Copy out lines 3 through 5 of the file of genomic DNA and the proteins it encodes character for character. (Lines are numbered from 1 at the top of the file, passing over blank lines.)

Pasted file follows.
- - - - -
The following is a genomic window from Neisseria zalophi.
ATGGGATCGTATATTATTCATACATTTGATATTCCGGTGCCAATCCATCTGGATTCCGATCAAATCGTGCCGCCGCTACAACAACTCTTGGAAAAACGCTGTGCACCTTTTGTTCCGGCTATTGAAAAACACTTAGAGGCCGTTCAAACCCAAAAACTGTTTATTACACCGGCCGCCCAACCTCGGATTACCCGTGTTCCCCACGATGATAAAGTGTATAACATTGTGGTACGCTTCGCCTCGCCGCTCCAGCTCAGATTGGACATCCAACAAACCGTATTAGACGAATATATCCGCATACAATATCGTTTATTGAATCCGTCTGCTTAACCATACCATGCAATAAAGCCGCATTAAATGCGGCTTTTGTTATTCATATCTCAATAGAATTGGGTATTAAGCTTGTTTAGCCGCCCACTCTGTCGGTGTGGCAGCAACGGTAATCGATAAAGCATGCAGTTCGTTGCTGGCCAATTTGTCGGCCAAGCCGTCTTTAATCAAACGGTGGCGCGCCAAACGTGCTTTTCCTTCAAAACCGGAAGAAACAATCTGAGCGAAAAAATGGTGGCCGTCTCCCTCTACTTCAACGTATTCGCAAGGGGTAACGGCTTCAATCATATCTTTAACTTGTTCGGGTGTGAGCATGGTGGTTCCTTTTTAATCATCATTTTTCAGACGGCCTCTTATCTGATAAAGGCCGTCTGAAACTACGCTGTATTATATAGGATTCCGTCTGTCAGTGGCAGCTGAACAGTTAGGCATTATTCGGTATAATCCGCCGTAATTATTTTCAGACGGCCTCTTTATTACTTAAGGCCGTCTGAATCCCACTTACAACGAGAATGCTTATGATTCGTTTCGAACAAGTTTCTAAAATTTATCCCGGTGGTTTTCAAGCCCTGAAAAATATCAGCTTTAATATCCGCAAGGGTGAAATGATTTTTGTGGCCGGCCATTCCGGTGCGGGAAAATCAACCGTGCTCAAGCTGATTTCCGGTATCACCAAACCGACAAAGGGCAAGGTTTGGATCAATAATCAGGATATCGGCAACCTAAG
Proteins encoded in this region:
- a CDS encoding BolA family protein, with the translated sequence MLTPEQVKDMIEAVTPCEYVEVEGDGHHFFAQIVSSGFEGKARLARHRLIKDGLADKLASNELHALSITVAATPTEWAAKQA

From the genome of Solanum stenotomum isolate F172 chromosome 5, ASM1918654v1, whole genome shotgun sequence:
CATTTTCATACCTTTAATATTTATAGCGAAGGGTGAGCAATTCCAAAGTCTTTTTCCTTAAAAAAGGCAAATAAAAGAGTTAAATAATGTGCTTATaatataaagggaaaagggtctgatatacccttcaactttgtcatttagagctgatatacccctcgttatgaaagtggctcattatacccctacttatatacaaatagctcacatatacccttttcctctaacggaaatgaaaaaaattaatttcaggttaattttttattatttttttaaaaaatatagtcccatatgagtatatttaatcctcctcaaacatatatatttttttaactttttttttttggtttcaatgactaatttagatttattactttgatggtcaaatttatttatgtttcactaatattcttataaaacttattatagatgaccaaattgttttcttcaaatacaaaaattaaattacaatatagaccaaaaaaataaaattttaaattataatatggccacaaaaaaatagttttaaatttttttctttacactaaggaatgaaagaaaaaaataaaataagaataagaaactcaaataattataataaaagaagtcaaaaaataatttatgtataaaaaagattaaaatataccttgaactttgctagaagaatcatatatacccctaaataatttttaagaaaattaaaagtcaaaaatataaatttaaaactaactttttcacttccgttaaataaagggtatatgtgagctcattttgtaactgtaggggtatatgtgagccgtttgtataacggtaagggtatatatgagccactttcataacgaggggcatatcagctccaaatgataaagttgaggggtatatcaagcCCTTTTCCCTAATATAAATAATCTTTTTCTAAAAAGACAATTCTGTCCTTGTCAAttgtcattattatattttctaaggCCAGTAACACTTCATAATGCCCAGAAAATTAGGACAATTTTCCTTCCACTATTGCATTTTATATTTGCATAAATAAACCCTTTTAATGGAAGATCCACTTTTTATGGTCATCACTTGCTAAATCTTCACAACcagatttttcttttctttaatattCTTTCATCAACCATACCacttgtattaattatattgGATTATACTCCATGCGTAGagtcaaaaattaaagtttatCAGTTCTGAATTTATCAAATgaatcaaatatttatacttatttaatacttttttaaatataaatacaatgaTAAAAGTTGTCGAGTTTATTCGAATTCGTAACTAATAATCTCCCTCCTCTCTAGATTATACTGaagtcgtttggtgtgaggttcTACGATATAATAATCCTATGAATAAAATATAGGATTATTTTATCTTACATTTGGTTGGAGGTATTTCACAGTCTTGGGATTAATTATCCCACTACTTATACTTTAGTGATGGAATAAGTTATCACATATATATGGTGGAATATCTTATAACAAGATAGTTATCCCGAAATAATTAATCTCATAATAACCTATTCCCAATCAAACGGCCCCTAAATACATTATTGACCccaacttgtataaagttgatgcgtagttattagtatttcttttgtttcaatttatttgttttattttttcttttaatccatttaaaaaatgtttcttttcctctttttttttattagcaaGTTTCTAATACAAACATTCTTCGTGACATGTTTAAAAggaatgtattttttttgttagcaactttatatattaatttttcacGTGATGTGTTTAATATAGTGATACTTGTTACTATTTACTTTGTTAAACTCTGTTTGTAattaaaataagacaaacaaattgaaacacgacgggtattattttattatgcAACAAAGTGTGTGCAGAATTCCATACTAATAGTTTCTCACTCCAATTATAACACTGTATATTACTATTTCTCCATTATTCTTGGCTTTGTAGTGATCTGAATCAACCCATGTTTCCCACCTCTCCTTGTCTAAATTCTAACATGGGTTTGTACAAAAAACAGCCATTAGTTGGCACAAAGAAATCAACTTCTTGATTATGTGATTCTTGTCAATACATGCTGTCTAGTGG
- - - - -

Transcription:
Proteins encoded in this region:
- a CDS encoding BolA family protein, with the translated sequence MLTPEQVKDMIEAVTPCEYVEVEGDGHHFFAQIVSSGFEGKARLARHRLIKDGLADKLASNELHALSITVAATPTEWAAKQA

From the genome of Solanum stenotomum isolate F172 chromosome 5, ASM1918654v1, whole genome shotgun sequence: